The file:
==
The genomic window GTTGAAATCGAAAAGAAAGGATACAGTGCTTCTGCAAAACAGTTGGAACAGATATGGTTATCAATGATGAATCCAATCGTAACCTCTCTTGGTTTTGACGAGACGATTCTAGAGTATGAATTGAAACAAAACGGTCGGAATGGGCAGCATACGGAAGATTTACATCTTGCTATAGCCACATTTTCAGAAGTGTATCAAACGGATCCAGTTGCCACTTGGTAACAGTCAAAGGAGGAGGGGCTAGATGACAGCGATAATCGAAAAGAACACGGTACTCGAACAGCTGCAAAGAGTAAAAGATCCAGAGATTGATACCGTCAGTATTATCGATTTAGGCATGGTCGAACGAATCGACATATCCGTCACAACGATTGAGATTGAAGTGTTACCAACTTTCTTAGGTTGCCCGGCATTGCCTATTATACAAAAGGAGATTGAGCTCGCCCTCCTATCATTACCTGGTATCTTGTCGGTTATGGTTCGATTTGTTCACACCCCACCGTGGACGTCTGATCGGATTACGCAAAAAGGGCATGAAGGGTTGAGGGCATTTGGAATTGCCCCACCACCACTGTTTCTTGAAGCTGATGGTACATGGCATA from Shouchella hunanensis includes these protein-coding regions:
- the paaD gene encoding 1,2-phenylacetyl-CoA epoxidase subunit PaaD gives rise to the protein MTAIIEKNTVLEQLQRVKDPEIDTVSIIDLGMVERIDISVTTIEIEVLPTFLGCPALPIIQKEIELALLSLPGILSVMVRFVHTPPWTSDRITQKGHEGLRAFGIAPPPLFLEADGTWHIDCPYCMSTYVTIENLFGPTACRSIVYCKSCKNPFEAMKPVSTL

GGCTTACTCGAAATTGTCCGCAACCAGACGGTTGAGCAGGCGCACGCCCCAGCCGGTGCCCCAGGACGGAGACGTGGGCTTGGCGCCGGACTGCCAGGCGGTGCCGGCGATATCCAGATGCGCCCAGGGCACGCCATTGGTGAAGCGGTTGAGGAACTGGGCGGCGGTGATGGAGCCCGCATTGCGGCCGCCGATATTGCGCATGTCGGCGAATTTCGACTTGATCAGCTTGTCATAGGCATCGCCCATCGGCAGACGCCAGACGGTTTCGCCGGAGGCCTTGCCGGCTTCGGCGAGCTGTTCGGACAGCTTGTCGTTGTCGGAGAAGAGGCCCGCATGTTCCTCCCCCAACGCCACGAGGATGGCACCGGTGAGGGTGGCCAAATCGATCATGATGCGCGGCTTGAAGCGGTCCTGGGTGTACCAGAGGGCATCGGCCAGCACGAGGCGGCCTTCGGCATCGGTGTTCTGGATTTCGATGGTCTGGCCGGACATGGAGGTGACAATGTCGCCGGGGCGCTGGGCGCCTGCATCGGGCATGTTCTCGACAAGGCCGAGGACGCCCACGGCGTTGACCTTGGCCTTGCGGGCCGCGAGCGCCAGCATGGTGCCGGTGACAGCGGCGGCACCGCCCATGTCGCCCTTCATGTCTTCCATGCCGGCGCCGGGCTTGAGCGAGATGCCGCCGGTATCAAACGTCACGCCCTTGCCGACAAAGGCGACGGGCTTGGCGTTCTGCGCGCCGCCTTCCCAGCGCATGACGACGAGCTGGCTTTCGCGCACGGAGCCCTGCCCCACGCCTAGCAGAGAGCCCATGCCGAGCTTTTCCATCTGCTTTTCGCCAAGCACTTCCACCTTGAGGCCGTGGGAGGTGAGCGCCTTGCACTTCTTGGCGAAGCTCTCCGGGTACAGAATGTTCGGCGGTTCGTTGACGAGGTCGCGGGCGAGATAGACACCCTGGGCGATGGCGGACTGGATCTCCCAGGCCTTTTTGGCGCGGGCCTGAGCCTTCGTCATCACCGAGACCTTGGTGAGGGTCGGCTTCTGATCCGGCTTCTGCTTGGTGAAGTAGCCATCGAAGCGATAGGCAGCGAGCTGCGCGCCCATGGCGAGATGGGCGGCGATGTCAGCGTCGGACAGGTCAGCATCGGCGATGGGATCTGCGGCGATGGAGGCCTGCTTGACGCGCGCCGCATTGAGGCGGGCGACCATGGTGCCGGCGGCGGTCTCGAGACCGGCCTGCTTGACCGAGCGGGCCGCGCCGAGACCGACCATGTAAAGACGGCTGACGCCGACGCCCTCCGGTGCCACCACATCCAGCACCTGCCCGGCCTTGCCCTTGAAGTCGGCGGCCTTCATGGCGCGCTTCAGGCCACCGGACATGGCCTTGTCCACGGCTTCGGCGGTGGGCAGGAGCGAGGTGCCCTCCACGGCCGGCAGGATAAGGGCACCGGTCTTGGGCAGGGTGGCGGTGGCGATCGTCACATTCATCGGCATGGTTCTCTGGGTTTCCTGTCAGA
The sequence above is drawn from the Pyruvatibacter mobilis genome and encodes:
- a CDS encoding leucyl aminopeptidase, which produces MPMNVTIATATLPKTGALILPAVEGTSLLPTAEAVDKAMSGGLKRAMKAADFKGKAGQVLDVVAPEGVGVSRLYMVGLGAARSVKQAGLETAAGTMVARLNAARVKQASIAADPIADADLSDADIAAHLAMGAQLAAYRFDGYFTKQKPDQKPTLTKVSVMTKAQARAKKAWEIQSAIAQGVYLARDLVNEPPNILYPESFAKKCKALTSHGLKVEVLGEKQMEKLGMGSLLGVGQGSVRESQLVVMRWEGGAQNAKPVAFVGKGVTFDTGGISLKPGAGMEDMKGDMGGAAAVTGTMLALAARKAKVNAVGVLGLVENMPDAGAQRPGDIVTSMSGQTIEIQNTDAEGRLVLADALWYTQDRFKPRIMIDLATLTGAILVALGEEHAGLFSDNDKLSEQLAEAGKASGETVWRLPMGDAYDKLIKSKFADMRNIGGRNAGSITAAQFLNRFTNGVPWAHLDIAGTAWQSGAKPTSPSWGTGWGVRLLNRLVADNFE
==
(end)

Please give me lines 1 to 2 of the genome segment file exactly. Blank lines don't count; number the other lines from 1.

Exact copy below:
The genomic window GTTGAAATCGAAAAGAAAGGATACAGTGCTTCTGCAAAACAGTTGGAACAGATATGGTTATCAATGATGAATCCAATCGTAACCTCTCTTGGTTTTGACGAGACGATTCTAGAGTATGAATTGAAACAAAACGGTCGGAATGGGCAGCATACGGAAGATTTACATCTTGCTATAGCCACATTTTCAGAAGTGTATCAAACGGATCCAGTTGCCACTTGGTAACAGTCAAAGGAGGAGGGGCTAGATGACAGCGATAATCGAAAAGAACACGGTACTCGAACAGCTGCAAAGAGTAAAAGATCCAGAGATTGATACCGTCAGTATTATCGATTTAGGCATGGTCGAACGAATCGACATATCCGTCACAACGATTGAGATTGAAGTGTTACCAACTTTCTTAGGTTGCCCGGCATTGCCTATTATACAAAAGGAGATTGAGCTCGCCCTCCTATCATTACCTGGTATCTTGTCGGTTATGGTTCGATTTGTTCACACCCCACCGTGGACGTCTGATCGGATTACGCAAAAAGGGCATGAAGGGTTGAGGGCATTTGGAATTGCCCCACCACCACTGTTTCTTGAAGCTGATGGTACATGGCATA from Shouchella hunanensis includes these protein-coding regions:
- the paaD gene encoding 1,2-phenylacetyl-CoA epoxidase subunit PaaD gives rise to the protein MTAIIEKNTVLEQLQRVKDPEIDTVSIIDLGMVERIDISVTTIEIEVLPTFLGCPALPIIQKEIELALLSLPGILSVMVRFVHTPPWTSDRITQKGHEGLRAFGIAPPPLFLEADGTWHIDCPYCMSTYVTIENLFGPTACRSIVYCKSCKNPFEAMKPVSTL